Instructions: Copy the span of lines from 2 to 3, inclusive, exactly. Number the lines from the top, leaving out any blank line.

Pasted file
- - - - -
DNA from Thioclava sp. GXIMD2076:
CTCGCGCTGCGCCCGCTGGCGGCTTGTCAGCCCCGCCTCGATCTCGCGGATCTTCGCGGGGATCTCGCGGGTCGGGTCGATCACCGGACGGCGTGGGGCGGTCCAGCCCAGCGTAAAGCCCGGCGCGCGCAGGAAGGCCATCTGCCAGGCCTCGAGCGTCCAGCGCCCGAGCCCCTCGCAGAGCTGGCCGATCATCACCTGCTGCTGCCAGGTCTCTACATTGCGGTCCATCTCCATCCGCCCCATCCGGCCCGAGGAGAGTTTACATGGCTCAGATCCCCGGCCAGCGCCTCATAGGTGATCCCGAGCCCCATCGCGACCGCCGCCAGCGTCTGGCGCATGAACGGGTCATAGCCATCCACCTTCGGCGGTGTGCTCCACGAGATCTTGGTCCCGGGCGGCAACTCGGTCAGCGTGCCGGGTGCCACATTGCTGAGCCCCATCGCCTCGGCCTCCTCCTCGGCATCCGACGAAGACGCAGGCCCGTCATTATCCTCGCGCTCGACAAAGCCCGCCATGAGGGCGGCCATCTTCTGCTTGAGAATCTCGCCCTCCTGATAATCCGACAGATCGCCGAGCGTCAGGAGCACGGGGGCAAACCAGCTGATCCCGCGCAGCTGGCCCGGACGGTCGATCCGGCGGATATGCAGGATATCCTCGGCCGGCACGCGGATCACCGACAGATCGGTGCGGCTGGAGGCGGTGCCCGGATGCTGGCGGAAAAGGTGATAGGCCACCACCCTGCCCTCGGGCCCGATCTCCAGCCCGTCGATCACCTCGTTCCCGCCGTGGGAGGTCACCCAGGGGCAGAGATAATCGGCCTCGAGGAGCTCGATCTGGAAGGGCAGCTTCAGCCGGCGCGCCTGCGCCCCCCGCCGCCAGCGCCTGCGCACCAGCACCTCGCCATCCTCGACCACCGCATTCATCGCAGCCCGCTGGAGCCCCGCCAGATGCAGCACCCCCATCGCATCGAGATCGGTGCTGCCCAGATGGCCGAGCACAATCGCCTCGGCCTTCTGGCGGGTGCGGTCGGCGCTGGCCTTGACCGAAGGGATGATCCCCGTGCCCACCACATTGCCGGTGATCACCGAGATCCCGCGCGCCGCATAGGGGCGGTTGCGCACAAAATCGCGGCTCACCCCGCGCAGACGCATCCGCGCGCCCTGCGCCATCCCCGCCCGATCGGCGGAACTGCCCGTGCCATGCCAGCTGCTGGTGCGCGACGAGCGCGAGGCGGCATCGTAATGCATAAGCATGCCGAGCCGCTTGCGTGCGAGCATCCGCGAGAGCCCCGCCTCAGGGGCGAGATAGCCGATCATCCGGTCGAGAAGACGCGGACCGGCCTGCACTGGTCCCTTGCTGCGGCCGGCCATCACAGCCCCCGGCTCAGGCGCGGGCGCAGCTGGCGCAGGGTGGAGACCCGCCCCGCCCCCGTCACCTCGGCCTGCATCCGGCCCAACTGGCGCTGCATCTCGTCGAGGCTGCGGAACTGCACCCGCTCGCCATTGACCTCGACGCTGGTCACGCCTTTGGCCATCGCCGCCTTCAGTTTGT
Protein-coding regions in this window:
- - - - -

CTCGCGCTGCGCCCGCTGGCGGCTTGTCAGCCCCGCCTCGATCTCGCGGATCTTCGCGGGGATCTCGCGGGTCGGGTCGATCACCGGACGGCGTGGGGCGGTCCAGCCCAGCGTAAAGCCCGGCGCGCGCAGGAAGGCCATCTGCCAGGCCTCGAGCGTCCAGCGCCCGAGCCCCTCGCAGAGCTGGCCGATCATCACCTGCTGCTGCCAGGTCTCTACATTGCGGTCCATCTCCATCCGCCCCATCCGGCCCGAGGAGAGTTTACATGGCTCAGATCCCCGGCCAGCGCCTCATAGGTGATCCCGAGCCCCATCGCGACCGCCGCCAGCGTCTGGCGCATGAACGGGTCATAGCCATCCACCTTCGGCGGTGTGCTCCACGAGATCTTGGTCCCGGGCGGCAACTCGGTCAGCGTGCCGGGTGCCACATTGCTGAGCCCCATCGCCTCGGCCTCCTCCTCGGCATCCGACGAAGACGCAGGCCCGTCATTATCCTCGCGCTCGACAAAGCCCGCCATGAGGGCGGCCATCTTCTGCTTGAGAATCTCGCCCTCCTGATAATCCGACAGATCGCCGAGCGTCAGGAGCACGGGGGCAAACCAGCTGATCCCGCGCAGCTGGCCCGGACGGTCGATCCGGCGGATATGCAGGATATCCTCGGCCGGCACGCGGATCACCGACAGATCGGTGCGGCTGGAGGCGGTGCCCGGATGCTGGCGGAAAAGGTGATAGGCCACCACCCTGCCCTCGGGCCCGATCTCCAGCCCGTCGATCACCTCGTTCCCGCCGTGGGAGGTCACCCAGGGGCAGAGATAATCGGCCTCGAGGAGCTCGATCTGGAAGGGCAGCTTCAGCCGGCGCGCCTGCGCCCCCCGCCGCCAGCGCCTGCGCACCAGCACCTCGCCATCCTCGACCACCGCATTCATCGCAGCCCGCTGGAGCCCCGCCAGATGCAGCACCCCCATCGCATCGAGATCGGTGCTGCCCAGATGGCCGAGCACAATCGCCTCGGCCTTCTGGCGGGTGCGGTCGGCGCTGGCCTTGACCGAAGGGATGATCCCCGTGCCCACCACATTGCCGGTGATCACCGAGATCCCGCGCGCCGCATAGGGGCGGTTGCGCACAAAATCGCGGCTCACCCCGCGCAGACGCATCCGCGCGCCCTGCGCCATCCCCGCCCGATCGGCGGAACTGCCCGTGCCATGCCAGCTGCTGGTGCGCGACGAGCGCGAGGCGGCATCGTAATGCATAAGCATGCCGAGCCGCTTGCGTGCGAGCATCCGCGAGAGCCCCGCCTCAGGGGCGAGATAGCCGATCATCCGGTCGAGAAGACGCGGACCGGCCTGCACTGGTCCCTTGCTGCGGCCGGCCATCACAGCCCCCGGCTCAGGCGCGGGCGCAGCTGGCGCAGGGTGGAGACCCGCCCCGCCCCCGTCACCTCGGCCTGCATCCGGCCCAACTGGCGCTGCATCTCGTCGAGGCTGCGGAACTGCACCCGCTCGCCATTGACCTCGACGCTGGTCACGCCTTTGGCCATCGCCGCCTTCAGTTTGT
Protein-coding regions in this window: